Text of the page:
Burden-Reduced Cleft Lip and Palate Care and Healing
Orofacial clefts, or cleft lip and palate, are the most frequent craniofacial malformations in newborns (1:700 births) with no existing effective preventive measures. The project aims to develop a smartphone image-based method for a three-dimensional (3D) shape computation of the cleft. This enables three ground-breaking new treatment regimes: 1) A quantifiable correlation between the cleft shape, the optimal time point for surgery and its outcome; 2) A fully digital fabrication of individualized orthopaedic palatal plates that help to reduce the cleft size before surgery; 3) The closure of the malformation of lip and palate in one single surgical intervention instead of multiple ones.
Collaborative research for the project focuses on an optimal treatment strategy with minimal burden for the patient and healthcare system. Currently there are many treatment strategies used for cleft lip and palate repair. Most commonly, surgical interventions are performed in multiple steps (2 -4 steps), sometimes combined with the use of an individualized palatal orthopaedic plate from birth to surgery. The palatal plate keeps the tongue out of the cleft space and passively narrows the palatal cleft. This facilitates the surgical repair and makes it less extensive. However, currently palatal shape documentation and the plate production necessitates a palatal impression at birth which endangers the child’s airway. Thus, the project aims to develop a digital and risk-free strategy for the palatal shape recognition as well as plate production.
The digital 3D shape of the cleft will be reconstructed with photogrammetry and data-driven algorithms, guiding the computation of individualized palatal orthopaedic plates that can then be fabricated with 3D printing. A neural network will be added to compute the 3D geometry from sparse or single-view inputs. To support the data-driven algorithms, we will construct a large data set of intraoral images and corresponding plaster casts from palatal impressions. The 3D printing of palatal plates and surgical method for one-step surgical repair are already in clinical use in the involved clinics in Basel and Warsaw. Thus, the novel treatment regimen will be ready for clinical use and scalability directly after successful development of the innovation of a touchless cleft shape computation.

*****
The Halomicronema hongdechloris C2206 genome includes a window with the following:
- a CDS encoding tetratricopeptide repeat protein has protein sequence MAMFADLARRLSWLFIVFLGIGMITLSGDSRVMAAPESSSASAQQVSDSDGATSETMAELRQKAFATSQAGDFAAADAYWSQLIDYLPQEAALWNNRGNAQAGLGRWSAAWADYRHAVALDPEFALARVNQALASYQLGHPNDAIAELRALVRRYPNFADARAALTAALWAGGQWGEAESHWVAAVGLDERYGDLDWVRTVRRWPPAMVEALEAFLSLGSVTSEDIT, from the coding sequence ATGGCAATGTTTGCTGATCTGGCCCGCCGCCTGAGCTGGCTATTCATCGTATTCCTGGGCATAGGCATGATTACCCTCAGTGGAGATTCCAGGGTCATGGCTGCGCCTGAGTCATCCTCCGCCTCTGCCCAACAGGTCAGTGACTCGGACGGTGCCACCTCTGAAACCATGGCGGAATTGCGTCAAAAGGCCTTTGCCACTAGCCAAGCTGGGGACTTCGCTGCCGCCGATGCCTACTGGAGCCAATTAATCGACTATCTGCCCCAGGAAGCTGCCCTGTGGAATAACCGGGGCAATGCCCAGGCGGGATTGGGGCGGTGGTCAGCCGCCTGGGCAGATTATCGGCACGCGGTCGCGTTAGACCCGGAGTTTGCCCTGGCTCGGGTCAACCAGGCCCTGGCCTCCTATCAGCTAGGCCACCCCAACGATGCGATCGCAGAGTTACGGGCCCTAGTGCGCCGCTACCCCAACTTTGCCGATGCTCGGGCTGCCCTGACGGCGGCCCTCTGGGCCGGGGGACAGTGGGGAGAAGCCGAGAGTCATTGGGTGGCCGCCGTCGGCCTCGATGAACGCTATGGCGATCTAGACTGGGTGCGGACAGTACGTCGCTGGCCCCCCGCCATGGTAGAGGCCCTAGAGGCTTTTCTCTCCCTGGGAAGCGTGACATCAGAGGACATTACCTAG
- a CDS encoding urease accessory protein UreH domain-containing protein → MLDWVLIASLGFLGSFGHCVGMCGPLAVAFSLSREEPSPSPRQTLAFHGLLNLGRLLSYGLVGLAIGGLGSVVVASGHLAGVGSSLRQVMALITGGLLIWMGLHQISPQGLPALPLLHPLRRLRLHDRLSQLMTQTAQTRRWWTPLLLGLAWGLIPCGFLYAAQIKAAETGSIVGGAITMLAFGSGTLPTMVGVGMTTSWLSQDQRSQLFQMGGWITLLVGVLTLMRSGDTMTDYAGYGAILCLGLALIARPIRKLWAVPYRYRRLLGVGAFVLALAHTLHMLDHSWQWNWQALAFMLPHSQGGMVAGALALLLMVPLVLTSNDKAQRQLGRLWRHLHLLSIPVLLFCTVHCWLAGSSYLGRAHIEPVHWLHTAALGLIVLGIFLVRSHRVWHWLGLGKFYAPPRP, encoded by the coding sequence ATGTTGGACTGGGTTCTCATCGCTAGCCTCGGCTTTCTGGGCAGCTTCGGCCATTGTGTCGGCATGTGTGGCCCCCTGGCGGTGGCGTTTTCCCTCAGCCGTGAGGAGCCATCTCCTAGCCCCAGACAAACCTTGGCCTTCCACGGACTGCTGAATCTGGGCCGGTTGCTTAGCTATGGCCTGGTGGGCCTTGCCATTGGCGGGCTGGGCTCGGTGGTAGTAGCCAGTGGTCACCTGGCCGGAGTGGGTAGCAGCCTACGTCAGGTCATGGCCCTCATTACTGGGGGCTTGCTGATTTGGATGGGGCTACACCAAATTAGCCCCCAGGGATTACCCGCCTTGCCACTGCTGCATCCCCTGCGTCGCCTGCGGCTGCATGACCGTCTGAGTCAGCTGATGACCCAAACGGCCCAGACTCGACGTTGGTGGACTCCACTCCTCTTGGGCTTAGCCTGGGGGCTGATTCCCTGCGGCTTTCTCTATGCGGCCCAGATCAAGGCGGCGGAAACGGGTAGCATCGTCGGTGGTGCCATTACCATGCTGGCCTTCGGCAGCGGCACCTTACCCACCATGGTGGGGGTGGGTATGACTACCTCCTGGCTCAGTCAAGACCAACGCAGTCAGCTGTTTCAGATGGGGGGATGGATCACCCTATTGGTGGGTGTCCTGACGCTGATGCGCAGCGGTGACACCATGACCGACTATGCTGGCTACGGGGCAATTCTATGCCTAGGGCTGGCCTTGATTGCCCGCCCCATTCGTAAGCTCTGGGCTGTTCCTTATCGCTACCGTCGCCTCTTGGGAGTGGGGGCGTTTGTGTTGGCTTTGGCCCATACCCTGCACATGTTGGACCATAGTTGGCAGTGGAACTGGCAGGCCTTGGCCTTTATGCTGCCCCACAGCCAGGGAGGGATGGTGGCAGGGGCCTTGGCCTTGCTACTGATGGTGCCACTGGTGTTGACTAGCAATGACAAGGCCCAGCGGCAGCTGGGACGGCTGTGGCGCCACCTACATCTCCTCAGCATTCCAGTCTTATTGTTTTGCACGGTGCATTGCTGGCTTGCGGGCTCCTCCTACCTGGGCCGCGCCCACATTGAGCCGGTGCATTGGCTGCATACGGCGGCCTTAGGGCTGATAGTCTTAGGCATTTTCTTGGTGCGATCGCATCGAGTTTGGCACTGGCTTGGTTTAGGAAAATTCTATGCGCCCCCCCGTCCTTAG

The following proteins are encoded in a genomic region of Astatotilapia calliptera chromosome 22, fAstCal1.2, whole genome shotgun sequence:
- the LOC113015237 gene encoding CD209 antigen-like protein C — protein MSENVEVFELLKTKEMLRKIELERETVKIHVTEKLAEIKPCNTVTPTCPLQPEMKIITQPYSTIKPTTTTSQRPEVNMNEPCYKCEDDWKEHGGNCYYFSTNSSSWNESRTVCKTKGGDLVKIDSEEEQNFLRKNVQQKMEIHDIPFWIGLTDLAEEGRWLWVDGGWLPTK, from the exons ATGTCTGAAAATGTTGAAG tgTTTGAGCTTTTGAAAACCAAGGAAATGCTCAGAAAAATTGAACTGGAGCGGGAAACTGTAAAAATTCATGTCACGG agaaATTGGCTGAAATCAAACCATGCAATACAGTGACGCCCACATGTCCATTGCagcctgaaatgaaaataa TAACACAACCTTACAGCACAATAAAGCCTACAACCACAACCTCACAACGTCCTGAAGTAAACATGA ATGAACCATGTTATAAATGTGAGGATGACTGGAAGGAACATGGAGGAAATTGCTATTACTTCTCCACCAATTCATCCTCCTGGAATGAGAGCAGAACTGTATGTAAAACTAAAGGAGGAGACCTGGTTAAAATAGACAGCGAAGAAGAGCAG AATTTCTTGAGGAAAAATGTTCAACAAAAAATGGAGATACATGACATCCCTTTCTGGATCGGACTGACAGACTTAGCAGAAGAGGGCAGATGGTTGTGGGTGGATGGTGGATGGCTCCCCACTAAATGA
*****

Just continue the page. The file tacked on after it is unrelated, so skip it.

Not only will this project reduce the treatment burden and cost, increasing its applicability in low-income settings, it further allows for optimal social reintegration of children with cleft lip and palate.
Banner image above: A surgeon examines an intraoral scan of a patient's cleft palate.
A mother holds her child with double cleft lip and palate in Hyderabad, India. Photo: Gosla Reddy
A plaster cast from a palatal impression of a child with a cleft lip and palate is processed in a 3D scanner. This digital information will be combined with intraoral images to create a large data set which will be used in algorithms to compute a 3D construction of a palate using 2D images from smartphones.
A researcher discusses images of a complete cleft lip and palate, pictured on the right, and a partially fused palate with incomplete cleft, pictured on the left.
A 3D mesh rendering of a child's cleft palate. Image: Daniel Dorda and Lasse Lingens
The project aims to develop a smartphone image-based method for a 3D shape computation of the cleft palate. Visual: Andreas Mueller and Barbara Solenthaler
Surgeons work to close the malformation of lip and palate in a single surgical intervention. A single intervention is usually possible in combination with a pre-surgery therapy using an orthopaedic palatal plate.
- The research is part of the BRCCH Multi-Investigator Programme.
- The consortium is led by investigators Dr Andreas Mueller and Dr Barbara Solenthaler.
- Additional investigators and collaborators include Prof Andrzej Brudnicki, Prof Marcus Gross and Prof Gosla Reddy. Consortium members include Dr Benito Benitez, Daniel Dorda, Julian Erkert, Dr Paulo Gotardo, Laura Kiser, Dr Yoriko Lill, Lasse Lingens, Dr Prasad Nalabothu and Dr Maren Roche.